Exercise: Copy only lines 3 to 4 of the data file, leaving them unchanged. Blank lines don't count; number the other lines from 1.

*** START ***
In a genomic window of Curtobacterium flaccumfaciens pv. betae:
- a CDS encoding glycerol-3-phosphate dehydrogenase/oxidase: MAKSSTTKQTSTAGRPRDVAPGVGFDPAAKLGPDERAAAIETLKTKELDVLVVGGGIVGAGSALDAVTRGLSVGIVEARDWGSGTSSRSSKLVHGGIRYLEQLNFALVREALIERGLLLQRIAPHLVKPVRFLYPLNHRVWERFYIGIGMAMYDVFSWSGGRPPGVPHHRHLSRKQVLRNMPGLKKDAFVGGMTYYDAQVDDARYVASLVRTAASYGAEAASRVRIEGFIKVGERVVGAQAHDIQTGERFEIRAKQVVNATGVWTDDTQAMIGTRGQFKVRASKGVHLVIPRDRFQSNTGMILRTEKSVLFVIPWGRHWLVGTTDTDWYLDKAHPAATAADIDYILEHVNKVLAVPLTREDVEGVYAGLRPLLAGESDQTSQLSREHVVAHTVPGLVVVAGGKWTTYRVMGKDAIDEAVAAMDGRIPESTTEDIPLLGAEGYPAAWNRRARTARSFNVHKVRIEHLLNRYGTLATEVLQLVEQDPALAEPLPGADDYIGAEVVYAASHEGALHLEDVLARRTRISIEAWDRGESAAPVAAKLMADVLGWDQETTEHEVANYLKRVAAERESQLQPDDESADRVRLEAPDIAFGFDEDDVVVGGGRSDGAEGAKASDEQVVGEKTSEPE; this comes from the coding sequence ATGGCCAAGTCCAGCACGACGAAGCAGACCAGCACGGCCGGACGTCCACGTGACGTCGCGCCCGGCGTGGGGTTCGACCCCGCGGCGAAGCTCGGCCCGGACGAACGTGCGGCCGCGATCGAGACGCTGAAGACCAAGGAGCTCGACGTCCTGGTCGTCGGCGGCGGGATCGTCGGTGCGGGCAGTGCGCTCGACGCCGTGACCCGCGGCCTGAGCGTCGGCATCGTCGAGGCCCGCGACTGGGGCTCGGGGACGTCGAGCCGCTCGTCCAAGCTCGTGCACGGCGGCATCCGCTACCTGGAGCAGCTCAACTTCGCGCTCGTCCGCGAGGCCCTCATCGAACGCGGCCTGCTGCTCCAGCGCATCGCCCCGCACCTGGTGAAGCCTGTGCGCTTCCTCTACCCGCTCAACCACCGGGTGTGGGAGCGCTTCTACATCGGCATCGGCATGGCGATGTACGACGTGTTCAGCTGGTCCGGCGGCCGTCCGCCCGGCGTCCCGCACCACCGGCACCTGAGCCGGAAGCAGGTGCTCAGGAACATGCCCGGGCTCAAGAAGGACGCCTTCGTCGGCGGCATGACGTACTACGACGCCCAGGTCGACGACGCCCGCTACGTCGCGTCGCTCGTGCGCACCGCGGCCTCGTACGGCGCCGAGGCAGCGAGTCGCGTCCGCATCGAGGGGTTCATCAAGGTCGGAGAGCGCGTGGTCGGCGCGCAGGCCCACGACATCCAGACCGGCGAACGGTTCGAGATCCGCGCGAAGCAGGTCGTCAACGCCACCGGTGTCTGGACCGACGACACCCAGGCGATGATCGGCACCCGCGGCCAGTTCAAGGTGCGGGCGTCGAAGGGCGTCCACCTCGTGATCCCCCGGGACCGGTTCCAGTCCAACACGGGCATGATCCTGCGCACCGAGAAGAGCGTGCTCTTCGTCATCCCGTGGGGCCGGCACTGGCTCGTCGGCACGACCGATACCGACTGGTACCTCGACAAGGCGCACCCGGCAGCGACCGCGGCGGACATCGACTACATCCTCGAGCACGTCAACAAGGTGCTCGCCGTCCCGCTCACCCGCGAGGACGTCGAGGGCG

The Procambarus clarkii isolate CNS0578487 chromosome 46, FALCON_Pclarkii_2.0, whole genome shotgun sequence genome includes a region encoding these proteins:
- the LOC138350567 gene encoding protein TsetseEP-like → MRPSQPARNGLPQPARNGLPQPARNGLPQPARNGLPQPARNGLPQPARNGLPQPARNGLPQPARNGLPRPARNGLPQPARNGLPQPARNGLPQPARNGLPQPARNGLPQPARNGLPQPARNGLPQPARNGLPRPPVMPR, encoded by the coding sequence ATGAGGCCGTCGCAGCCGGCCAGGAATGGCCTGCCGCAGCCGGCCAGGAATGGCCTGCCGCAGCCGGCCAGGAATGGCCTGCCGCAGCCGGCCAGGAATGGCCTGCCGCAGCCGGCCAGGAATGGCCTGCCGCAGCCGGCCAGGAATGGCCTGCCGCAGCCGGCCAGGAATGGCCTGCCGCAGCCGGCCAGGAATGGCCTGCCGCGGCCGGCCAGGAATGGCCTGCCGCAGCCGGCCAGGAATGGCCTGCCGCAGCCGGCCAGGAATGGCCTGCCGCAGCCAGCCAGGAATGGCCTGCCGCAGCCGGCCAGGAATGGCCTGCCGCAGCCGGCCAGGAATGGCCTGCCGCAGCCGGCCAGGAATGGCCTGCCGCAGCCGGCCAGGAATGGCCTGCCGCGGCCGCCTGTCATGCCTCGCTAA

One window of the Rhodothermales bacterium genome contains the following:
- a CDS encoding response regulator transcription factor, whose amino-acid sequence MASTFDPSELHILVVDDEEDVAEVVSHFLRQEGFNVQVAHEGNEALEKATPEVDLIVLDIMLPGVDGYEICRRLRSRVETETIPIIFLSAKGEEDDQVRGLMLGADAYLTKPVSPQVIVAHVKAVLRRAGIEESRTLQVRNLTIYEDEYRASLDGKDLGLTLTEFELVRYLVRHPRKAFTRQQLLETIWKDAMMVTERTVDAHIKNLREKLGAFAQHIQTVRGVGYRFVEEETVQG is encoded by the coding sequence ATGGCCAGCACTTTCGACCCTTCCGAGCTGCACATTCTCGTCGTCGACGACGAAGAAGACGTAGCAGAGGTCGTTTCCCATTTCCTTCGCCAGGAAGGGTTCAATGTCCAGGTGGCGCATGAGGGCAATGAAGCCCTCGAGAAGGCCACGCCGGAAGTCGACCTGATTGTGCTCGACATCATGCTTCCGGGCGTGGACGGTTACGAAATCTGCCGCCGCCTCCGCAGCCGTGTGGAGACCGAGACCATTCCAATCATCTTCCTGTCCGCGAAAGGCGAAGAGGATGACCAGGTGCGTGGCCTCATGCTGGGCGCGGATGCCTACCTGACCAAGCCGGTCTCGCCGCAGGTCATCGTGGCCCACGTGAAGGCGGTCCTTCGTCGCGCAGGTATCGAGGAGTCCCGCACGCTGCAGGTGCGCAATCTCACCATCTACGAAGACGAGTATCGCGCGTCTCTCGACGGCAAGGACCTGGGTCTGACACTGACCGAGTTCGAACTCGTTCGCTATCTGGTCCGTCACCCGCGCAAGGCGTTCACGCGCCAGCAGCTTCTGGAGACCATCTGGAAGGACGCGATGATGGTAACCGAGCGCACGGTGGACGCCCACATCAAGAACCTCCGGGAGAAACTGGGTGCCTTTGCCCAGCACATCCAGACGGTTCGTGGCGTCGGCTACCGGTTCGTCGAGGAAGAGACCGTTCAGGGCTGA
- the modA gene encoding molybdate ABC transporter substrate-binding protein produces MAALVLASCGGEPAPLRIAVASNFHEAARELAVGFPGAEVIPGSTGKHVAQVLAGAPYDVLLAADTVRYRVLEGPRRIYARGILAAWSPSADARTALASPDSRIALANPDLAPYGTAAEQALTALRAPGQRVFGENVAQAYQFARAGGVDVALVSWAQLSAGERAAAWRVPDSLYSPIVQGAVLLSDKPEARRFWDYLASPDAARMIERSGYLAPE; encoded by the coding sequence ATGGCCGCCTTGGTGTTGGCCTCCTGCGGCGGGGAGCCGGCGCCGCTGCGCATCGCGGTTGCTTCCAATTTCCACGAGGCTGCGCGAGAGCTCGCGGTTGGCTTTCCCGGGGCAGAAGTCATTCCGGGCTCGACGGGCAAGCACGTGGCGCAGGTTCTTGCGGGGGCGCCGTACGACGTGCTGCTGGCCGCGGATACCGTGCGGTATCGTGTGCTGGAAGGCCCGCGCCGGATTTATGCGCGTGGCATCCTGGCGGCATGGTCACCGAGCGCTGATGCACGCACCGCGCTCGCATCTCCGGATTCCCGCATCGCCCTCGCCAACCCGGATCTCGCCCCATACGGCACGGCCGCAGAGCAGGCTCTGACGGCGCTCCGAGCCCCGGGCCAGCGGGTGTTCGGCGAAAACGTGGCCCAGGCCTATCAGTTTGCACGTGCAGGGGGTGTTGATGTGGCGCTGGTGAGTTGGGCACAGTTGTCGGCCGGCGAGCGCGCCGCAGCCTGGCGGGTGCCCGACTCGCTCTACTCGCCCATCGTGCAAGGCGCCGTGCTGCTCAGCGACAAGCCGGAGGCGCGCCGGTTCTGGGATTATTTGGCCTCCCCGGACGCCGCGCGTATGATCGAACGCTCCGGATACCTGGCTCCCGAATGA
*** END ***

The Procambarus clarkii isolate CNS0578487 chromosome 46, FALCON_Pclarkii_2.0, whole genome shotgun sequence genome includes a region encoding these proteins:
- the LOC138350567 gene encoding protein TsetseEP-like → MRPSQPARNGLPQPARNGLPQPARNGLPQPARNGLPQPARNGLPQPARNGLPQPARNGLPQPARNGLPRPARNGLPQPARNGLPQPARNGLPQPARNGLPQPARNGLPQPARNGLPQPARNGLPQPARNGLPRPPVMPR, encoded by the coding sequence ATGAGGCCGTCGCAGCCGGCCAGGAATGGCCTGCCGCAGCCGGCCAGGAATGGCCTGCCGCAGCCGGCCAGGAATGGCCTGCCGCAGCCGGCCAGGAATGGCCTGCCGCAGCCGGCCAGGAATGGCCTGCCGCAGCCGGCCAGGAATGGCCTGCCGCAGCCGGCCAGGAATGGCCTGCCGCAGCCGGCCAGGAATGGCCTGCCGCGGCCGGCCAGGAATGGCCTGCCGCAGCCGGCCAGGAATGGCCTGCCGCAGCCGGCCAGGAATGGCCTGCCGCAGCCAGCCAGGAATGGCCTGCCGCAGCCGGCCAGGAATGGCCTGCCGCAGCCGGCCAGGAATGGCCTGCCGCAGCCGGCCAGGAATGGCCTGCCGCAGCCGGCCAGGAATGGCCTGCCGCGGCCGCCTGTCATGCCTCGCTAA